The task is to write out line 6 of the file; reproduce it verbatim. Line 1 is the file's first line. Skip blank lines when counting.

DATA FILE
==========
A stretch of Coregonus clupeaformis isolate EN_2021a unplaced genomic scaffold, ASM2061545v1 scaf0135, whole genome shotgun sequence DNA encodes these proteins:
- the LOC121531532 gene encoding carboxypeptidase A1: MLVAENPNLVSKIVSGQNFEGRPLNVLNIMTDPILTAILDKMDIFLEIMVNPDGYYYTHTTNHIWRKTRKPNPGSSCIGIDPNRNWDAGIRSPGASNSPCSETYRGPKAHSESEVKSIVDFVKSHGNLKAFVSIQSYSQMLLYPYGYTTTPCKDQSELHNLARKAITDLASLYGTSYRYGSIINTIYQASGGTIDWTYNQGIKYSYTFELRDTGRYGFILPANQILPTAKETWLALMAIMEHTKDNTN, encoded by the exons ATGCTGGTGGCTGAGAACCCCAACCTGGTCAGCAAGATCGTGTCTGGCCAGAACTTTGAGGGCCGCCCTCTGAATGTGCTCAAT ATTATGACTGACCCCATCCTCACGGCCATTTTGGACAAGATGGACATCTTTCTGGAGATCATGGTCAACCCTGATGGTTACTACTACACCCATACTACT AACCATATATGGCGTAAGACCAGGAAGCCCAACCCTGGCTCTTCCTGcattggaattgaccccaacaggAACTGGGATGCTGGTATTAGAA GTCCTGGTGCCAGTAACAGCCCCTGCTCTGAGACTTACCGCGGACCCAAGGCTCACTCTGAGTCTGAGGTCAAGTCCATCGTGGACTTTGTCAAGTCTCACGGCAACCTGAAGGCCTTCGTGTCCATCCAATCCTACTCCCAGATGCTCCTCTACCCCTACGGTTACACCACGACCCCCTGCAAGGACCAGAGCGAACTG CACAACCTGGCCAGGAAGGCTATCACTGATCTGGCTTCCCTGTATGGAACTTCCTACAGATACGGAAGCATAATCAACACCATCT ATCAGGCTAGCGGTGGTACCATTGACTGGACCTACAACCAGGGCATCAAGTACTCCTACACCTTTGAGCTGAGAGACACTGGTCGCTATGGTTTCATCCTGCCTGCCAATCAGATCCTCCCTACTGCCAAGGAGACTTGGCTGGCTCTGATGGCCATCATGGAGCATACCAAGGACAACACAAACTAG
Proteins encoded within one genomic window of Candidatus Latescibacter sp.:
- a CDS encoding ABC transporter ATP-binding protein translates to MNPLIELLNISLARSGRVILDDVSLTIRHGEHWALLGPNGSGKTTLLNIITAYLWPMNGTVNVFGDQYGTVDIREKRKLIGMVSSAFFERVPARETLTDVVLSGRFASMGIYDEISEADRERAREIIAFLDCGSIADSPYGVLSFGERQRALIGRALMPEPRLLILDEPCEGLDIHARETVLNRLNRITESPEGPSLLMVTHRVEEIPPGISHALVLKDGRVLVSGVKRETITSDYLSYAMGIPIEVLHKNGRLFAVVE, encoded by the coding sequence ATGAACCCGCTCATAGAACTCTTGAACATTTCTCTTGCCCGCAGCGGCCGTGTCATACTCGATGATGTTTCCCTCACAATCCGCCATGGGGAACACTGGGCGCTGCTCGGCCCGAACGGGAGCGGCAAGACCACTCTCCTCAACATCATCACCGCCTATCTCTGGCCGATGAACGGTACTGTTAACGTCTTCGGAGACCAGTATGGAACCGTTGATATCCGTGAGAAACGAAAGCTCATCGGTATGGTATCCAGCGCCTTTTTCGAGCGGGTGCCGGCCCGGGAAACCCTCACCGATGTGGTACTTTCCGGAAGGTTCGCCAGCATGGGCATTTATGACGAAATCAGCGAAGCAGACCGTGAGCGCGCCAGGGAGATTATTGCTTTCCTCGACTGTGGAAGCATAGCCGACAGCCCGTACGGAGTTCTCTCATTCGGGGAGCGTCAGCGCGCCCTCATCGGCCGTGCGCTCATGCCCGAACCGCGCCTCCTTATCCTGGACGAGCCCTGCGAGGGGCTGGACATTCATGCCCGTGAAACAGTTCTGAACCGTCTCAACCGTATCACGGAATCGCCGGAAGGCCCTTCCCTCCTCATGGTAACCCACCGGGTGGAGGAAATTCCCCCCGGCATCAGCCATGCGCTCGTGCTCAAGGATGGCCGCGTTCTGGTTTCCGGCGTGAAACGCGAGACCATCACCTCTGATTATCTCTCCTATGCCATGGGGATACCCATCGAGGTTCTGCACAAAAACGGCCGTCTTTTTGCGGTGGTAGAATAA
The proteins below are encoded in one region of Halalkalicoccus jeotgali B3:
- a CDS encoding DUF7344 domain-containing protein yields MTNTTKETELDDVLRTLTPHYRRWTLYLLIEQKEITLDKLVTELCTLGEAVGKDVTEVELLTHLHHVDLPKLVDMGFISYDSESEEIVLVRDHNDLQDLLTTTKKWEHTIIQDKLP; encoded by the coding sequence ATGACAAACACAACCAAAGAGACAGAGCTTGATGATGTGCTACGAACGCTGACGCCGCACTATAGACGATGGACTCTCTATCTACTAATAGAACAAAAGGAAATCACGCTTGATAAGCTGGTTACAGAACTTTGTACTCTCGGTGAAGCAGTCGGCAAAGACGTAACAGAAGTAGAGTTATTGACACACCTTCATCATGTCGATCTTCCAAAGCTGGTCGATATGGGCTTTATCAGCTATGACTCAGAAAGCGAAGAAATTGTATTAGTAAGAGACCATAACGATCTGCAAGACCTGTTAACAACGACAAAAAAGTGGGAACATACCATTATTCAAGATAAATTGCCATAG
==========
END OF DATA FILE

- a CDS encoding DUF7344 domain-containing protein yields MTNTTKETELDDVLRTLTPHYRRWTLYLLIEQKEITLDKLVTELCTLGEAVGKDVTEVELLTHLHHVDLPKLVDMGFISYDSESEEIVLVRDHNDLQDLLTTTKKWEHTIIQDKLP; encoded by the coding sequence ATGACAAACACAACCAAAGAGACAGAGCTTGATGATGTGCTACGAACGCTGACGCCGCACTATAGACGATGGACTCTCTATCTACTAATAGAACAAAAGGAAATCACGCTTGATAAGCTGGTTACAGAACTTTGTACTCTCGGTGAAGCAGTCGGCAAAGACGTAACAGAAGTAGAGTTATTGACACACCTTCATCATGTCGATCTTCCAAAGCTGGTCGATATGGGCTTTATCAGCTATGACTCAGAAAGCGAAGAAATTGTATTAGTAAGAGACCATAACGATCTGCAAGACCTGTTAACAACGACAAAAAAGTGGGAACATACCATTATTCAAGATAAATTGCCATAG